Does Lenovo have a winner with Yoga Android tablet?

By: Ted Kritsonis

December 3, 2013

lenovo-tablet-yoga-8-stand-mode-2Actor Ashton Kutcher almost seems to have done an about-face, portraying the late Steve Jobs in a biopic about the Apple CEO’s life, and then joining Lenovo as an actual employee to help the company engineer and design great new products. The Yoga tablet isn’t a Kutcher creation but it signals that Lenovo is serious about making a quality Android tablet and building a brand around it.

Android tablets have improved greatly since the initial batch of “me too” devices that came after Apple’s iPad first came to market in 2010, but many of the differentiators have less to do with hardware and more to do with the operating system itself. The Lenovo Yoga tablet takes more of an opposite approach, creating a form factor that is unique to the tablet market and offering better battery life than any other one can.

Those two points are connected by the obvious cylindrical battery that lines the bottom of the Yoga tablet, which also includes a kickstand that flips down from the back. The 10-inch model has a 9000mAh battery, while the 8-inch model has a 6000mAh battery. This is how Lenovo claims as much as 18 hours on one charge for the 10-inch model. The unique design also means it’s the only tablet other than the Microsoft Surface that can be propped up without the need for a separate accessory.

The three “modes” Lenovo pushes focus on the utilitarian effectiveness of its form factor. Hold mode is good for holding the tablet like a book, regardless of whether you’re right or left-handed. Stand mode is all about the kickstand making it a hands-free device for viewing content or Skype video calls. Tilt mode is good for laying it down with the battery at the top to view or type at an angle.

It looks nice and polished with an aluminum-heavy design and just 3mm at its thinnest point. For an affordable price, it looks like a premium product.

That’s not necessarily the case on the inside. Nor does it seem to be Lenovo’s approach, either. The screen is the most polarizing part of the device, largely because it’s a lower resolution (1200 x 800) with a lower pixel density. This makes everything look less sharp and defined than on competing Android tablets like the Samsung Galaxy Tab or Nexus 7. Watching something in HD is fine, but it’s not going to have the same effect visually, and that’s a downside that might be enough to drive some users away. Of course, it looks better on the 8-inch model because of the tighter density, putting it more in line with what the non-Retina iPad Mini offers.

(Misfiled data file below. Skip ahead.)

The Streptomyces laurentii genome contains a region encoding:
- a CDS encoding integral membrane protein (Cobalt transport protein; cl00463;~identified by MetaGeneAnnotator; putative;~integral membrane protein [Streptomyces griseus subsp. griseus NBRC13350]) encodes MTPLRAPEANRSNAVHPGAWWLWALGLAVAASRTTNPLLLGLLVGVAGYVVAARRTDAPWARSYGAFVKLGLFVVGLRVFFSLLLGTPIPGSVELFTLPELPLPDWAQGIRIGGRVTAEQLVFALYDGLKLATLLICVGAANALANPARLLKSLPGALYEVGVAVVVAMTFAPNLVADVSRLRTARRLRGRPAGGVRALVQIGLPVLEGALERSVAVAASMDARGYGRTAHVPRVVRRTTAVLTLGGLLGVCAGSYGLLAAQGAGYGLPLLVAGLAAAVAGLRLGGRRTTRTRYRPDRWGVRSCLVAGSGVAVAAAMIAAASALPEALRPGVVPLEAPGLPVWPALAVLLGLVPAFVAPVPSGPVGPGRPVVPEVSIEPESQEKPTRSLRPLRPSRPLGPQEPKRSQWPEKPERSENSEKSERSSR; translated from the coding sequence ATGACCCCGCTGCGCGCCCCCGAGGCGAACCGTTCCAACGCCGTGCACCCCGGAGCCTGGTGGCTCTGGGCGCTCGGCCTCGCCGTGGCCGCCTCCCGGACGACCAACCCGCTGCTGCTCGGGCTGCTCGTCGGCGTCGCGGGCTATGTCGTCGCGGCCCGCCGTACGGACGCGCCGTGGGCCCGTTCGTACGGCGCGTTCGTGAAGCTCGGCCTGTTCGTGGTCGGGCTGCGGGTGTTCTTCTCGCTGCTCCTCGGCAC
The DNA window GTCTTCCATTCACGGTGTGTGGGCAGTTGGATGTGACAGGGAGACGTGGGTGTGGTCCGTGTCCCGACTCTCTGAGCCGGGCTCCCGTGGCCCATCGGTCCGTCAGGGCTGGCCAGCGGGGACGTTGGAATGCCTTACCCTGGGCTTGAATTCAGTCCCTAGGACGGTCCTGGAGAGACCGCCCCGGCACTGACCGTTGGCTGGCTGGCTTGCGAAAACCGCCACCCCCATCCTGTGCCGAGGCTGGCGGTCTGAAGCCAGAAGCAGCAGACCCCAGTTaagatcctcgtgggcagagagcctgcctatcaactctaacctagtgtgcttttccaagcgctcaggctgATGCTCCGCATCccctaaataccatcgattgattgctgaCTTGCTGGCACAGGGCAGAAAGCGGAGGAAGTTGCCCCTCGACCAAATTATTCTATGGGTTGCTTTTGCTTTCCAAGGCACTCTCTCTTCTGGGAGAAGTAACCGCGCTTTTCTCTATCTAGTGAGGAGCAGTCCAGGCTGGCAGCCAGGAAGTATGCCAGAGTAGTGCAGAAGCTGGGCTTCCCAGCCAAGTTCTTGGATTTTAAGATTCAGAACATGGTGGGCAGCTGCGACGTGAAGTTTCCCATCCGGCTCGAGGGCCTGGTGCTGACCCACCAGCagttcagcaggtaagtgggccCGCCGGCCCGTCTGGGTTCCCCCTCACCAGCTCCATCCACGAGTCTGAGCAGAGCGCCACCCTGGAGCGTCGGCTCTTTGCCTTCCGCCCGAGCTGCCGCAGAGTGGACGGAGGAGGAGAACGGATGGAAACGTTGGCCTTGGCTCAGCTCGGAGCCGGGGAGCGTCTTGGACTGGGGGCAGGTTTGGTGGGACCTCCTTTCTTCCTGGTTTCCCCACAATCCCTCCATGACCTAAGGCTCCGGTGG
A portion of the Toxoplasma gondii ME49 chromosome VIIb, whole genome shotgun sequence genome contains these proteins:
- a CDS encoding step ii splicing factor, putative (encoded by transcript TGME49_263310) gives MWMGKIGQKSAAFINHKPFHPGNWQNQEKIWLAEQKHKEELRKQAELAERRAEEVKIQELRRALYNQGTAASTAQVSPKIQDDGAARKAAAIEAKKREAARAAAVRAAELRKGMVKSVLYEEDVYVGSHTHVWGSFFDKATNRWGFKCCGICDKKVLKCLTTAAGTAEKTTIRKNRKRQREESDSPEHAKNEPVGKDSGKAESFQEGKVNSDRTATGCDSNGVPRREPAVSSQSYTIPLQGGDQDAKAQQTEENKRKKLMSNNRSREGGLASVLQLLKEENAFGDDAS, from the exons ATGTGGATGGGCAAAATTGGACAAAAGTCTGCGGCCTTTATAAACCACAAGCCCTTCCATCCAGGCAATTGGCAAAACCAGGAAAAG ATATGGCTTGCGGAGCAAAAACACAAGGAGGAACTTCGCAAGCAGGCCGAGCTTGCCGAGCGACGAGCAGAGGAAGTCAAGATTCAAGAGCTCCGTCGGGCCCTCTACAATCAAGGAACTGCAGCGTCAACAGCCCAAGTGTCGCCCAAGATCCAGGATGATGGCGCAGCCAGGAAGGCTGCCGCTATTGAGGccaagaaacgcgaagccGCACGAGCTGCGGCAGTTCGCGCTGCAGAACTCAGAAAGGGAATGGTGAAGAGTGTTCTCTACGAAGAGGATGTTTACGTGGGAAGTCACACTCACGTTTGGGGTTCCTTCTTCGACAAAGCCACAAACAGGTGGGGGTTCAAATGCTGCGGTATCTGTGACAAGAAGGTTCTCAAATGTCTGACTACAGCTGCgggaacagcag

lenovo-tablet-yoga-8-hold-mode-4The components inside aren’t especially impressive, but they are serviceable. The 1.2GHz processor and 1GB of RAM simply can’t run with the best on the market, but they can manage against more affordable units. The 16GB of internal storage can be boosted with up to another 64GB more through the microSD card slot. The full gamut of Google Play is available here, and apps and games generally run without any real problems. High-quality games may have some hiccups along the way though, so be aware that you may not get an overly consistent experience.

Strangely, Lenovo opted to go with an app drawer interface that resembles iOS a little too much. There is no app tray separate from the home page as usually found in Android devices. Instead, apps populate what could be an almost endless array of home screens. Having many apps this way encourages creating folders to clean up the clutter, so if you are familiar with iOS, you will feel right at home with this layout (as would app-heavy Android users). This is the only Android tablet we’ve seen that does it like that, though we expect users might have mixed feelings about it.


Despite its limitations, we actually really enjoyed using the Lenovo Yoga tablet, finding its design to be more convenient than many of the other Android tablets on the market. Admittedly, the different form factor makes portability a little more challenging because of that bulge on the bottom, but it doesn’t prove to be as big an issue as you might think. We also liked the fact we could use this hands-free when watching video almost all the time. As long as we had something to prop it up on, we had no problems. We just wish that Lenovo had added the option to change the angle in case the standard one didn’t work.

For the price, this is a good deal, even though there are others within the same price range. To get a good 10-inch tablet for $300 isn’t common. Lenovo also sells a 32GB model for $339 on its website.

By comparison, the Galaxy Tab 3 10 and Nexus 10 are each $400 (though a newer Nexus 10-inch model looks to be imminent). The Amazon Kindle Fire HDX 8.9-inch starts at the same price. Even the 10-inch Kobo Arc 10HD comes in at $400. If budget is a factor, the Yoga tablet is a good alternative and one that you definitely won’t have to charge as often.


Leave a Reply

Your email address will not be published. Required fields are marked *